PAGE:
How HIE policy affects volume of data exchange

Health systems' policies regarding how their health information exchange operates plays a significant role in the volume of exchanged data, according to a study in JAMIA.

The study specifically analyzed whether automatic querying of information from other organizations and requiring HIE-specific patient consent affected the volume of data exchange.

Researchers analyzed clinical summary exchanges across 11 healthcare organizations in the Northern California HIE Collaborative, a group of institutions that use Epic's Care Everywhere HIE platform.

Participants using Care Everywhere must agree to Epic's common governance standards, which includes permitting access to patient data on the HIE to other institutions. Apart from these certain standards, though, organizations have flexibility with organizational policies that configure how they engage with the HIE, according to the study, such as the automatic querying and patient consent policies the researchers studied.

Researchers found policies regarding these two elements are very influential in increasing the volume of exchanged data. Particularly, after enabling automatic record querying — where providers automatically search for patient matches at other institutions and download their clinical information before a patient encounter — exchange volume increased by 9,929 summaries per month, up from 635 summaries per month prior to enabling the capability.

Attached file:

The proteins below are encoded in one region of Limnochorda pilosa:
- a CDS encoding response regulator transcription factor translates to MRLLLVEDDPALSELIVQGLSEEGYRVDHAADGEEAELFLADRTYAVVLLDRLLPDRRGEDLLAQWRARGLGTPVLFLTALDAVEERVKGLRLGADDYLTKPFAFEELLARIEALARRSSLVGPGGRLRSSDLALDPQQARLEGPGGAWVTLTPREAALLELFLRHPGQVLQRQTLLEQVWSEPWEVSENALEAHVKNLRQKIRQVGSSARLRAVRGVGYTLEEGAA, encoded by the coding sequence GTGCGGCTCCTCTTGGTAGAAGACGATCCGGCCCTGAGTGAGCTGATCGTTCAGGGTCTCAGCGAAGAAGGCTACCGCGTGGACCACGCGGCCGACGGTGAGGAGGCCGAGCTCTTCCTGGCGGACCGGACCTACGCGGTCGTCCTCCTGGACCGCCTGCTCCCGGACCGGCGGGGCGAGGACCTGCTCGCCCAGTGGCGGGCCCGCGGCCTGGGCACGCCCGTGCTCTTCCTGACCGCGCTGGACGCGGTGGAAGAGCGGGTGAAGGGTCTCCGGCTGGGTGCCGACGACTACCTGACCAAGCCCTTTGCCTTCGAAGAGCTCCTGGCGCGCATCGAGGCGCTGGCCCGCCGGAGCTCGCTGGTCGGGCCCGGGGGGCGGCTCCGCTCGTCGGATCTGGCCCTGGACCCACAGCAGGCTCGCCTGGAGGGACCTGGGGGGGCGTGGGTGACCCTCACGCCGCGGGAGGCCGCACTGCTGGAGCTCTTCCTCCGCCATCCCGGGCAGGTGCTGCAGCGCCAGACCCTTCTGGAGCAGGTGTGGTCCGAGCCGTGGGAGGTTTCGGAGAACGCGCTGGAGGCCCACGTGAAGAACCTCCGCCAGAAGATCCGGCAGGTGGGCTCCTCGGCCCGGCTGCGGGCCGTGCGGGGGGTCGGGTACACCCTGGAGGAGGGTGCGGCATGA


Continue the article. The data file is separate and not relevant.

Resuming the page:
Additionally, provider organizations that did not require specific consent from patients to share data for every information transaction experienced a greater increase in summaries exchanged per month, compared to ones that required patient consent

"Automatic querying and limited consent requirements are organizational HIE policy decisions that impact the volume of exchange, and ultimately the information available to providers to support optimal care," the authors concluded. "Future efforts to ensure effective HIE may need to explicitly address these factors."

The authors also mentioned Epic's "all or nothing" approach requiring Care Everywhere users comply with their general "Rules of the Road" may be an asset to increasing use of HIEs and HIE volume.

"This avoids the need for participating provider organizations to negotiate terms with every other organization in the network, which can be particularly challenging when these organizations consider each other competitors," according to the authors.

More articles on interoperability:

Health IT tip of the day: Analytics can fill the interoperability gap in healthcare 
The 'digital dystopia': 4 thoughts from AMA CEO Dr. James Madara 
AHA suggests redefining the scope of interoperability 

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